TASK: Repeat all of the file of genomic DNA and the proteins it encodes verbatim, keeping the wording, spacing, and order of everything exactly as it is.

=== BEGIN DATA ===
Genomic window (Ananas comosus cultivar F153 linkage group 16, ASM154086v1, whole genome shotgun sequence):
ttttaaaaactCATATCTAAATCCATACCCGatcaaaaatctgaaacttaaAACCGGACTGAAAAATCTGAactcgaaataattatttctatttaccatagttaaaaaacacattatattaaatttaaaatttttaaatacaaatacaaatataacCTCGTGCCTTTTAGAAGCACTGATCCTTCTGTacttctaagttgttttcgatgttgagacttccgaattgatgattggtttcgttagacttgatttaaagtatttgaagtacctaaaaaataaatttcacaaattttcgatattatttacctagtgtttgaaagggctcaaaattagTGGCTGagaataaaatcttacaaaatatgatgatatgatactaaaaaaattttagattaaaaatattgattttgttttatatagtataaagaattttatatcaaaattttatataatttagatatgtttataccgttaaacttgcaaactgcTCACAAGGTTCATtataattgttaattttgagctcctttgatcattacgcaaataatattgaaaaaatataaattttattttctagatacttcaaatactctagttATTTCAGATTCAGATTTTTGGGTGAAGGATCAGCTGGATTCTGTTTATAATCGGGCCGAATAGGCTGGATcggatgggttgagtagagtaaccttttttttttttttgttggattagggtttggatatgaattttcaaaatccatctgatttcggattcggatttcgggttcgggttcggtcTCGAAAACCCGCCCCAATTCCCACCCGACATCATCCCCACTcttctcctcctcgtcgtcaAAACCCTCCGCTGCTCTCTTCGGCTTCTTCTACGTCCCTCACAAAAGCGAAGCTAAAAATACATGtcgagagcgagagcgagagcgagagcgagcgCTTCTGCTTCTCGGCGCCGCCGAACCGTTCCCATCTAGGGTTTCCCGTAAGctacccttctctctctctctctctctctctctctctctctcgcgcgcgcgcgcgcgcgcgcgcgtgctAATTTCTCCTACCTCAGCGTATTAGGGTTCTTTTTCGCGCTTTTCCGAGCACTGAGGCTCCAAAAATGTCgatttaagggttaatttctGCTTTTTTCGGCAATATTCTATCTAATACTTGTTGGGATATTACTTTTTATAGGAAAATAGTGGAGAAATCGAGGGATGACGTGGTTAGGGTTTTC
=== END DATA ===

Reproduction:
Genomic window (Ananas comosus cultivar F153 linkage group 16, ASM154086v1, whole genome shotgun sequence):
ttttaaaaactCATATCTAAATCCATACCCGatcaaaaatctgaaacttaaAACCGGACTGAAAAATCTGAactcgaaataattatttctatttaccatagttaaaaaacacattatattaaatttaaaatttttaaatacaaatacaaatataacCTCGTGCCTTTTAGAAGCACTGATCCTTCTGTacttctaagttgttttcgatgttgagacttccgaattgatgattggtttcgttagacttgatttaaagtatttgaagtacctaaaaaataaatttcacaaattttcgatattatttacctagtgtttgaaagggctcaaaattagTGGCTGagaataaaatcttacaaaatatgatgatatgatactaaaaaaattttagattaaaaatattgattttgttttatatagtataaagaattttatatcaaaattttatataatttagatatgtttataccgttaaacttgcaaactgcTCACAAGGTTCATtataattgttaattttgagctcctttgatcattacgcaaataatattgaaaaaatataaattttattttctagatacttcaaatactctagttATTTCAGATTCAGATTTTTGGGTGAAGGATCAGCTGGATTCTGTTTATAATCGGGCCGAATAGGCTGGATcggatgggttgagtagagtaaccttttttttttttttgttggattagggtttggatatgaattttcaaaatccatctgatttcggattcggatttcgggttcgggttcggtcTCGAAAACCCGCCCCAATTCCCACCCGACATCATCCCCACTcttctcctcctcgtcgtcaAAACCCTCCGCTGCTCTCTTCGGCTTCTTCTACGTCCCTCACAAAAGCGAAGCTAAAAATACATGtcgagagcgagagcgagagcgagagcgagcgCTTCTGCTTCTCGGCGCCGCCGAACCGTTCCCATCTAGGGTTTCCCGTAAGctacccttctctctctctctctctctctctctctctctctcgcgcgcgcgcgcgcgcgcgcgcgtgctAATTTCTCCTACCTCAGCGTATTAGGGTTCTTTTTCGCGCTTTTCCGAGCACTGAGGCTCCAAAAATGTCgatttaagggttaatttctGCTTTTTTCGGCAATATTCTATCTAATACTTGTTGGGATATTACTTTTTATAGGAAAATAGTGGAGAAATCGAGGGATGACGTGGTTAGGGTTTTC